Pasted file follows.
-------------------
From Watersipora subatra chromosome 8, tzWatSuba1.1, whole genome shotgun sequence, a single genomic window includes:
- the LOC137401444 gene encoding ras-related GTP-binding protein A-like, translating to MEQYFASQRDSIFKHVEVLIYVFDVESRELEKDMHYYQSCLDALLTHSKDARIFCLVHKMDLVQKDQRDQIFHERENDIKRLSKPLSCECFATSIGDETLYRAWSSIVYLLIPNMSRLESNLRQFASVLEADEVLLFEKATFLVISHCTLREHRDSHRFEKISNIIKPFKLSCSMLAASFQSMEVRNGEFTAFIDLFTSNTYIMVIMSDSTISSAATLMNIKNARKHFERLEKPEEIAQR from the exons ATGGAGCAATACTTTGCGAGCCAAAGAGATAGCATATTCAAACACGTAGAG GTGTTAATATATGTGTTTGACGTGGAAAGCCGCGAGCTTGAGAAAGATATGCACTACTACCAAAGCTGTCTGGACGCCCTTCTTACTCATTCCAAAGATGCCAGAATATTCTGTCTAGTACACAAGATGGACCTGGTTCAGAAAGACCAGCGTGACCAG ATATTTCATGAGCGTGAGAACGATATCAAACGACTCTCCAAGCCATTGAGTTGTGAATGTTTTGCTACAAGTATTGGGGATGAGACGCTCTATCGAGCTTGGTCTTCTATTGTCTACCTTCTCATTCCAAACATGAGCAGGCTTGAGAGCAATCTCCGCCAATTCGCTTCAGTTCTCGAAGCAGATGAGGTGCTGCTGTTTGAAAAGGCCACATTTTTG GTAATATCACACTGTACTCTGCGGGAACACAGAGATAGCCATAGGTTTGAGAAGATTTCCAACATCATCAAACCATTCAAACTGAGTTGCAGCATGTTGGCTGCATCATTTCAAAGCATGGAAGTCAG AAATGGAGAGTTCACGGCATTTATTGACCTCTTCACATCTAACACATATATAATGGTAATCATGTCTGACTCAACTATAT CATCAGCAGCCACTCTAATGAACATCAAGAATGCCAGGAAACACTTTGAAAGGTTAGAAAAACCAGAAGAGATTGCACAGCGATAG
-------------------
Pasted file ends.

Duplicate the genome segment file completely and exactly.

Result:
From Watersipora subatra chromosome 8, tzWatSuba1.1, whole genome shotgun sequence, a single genomic window includes:
- the LOC137401444 gene encoding ras-related GTP-binding protein A-like, translating to MEQYFASQRDSIFKHVEVLIYVFDVESRELEKDMHYYQSCLDALLTHSKDARIFCLVHKMDLVQKDQRDQIFHERENDIKRLSKPLSCECFATSIGDETLYRAWSSIVYLLIPNMSRLESNLRQFASVLEADEVLLFEKATFLVISHCTLREHRDSHRFEKISNIIKPFKLSCSMLAASFQSMEVRNGEFTAFIDLFTSNTYIMVIMSDSTISSAATLMNIKNARKHFERLEKPEEIAQR from the exons ATGGAGCAATACTTTGCGAGCCAAAGAGATAGCATATTCAAACACGTAGAG GTGTTAATATATGTGTTTGACGTGGAAAGCCGCGAGCTTGAGAAAGATATGCACTACTACCAAAGCTGTCTGGACGCCCTTCTTACTCATTCCAAAGATGCCAGAATATTCTGTCTAGTACACAAGATGGACCTGGTTCAGAAAGACCAGCGTGACCAG ATATTTCATGAGCGTGAGAACGATATCAAACGACTCTCCAAGCCATTGAGTTGTGAATGTTTTGCTACAAGTATTGGGGATGAGACGCTCTATCGAGCTTGGTCTTCTATTGTCTACCTTCTCATTCCAAACATGAGCAGGCTTGAGAGCAATCTCCGCCAATTCGCTTCAGTTCTCGAAGCAGATGAGGTGCTGCTGTTTGAAAAGGCCACATTTTTG GTAATATCACACTGTACTCTGCGGGAACACAGAGATAGCCATAGGTTTGAGAAGATTTCCAACATCATCAAACCATTCAAACTGAGTTGCAGCATGTTGGCTGCATCATTTCAAAGCATGGAAGTCAG AAATGGAGAGTTCACGGCATTTATTGACCTCTTCACATCTAACACATATATAATGGTAATCATGTCTGACTCAACTATAT CATCAGCAGCCACTCTAATGAACATCAAGAATGCCAGGAAACACTTTGAAAGGTTAGAAAAACCAGAAGAGATTGCACAGCGATAG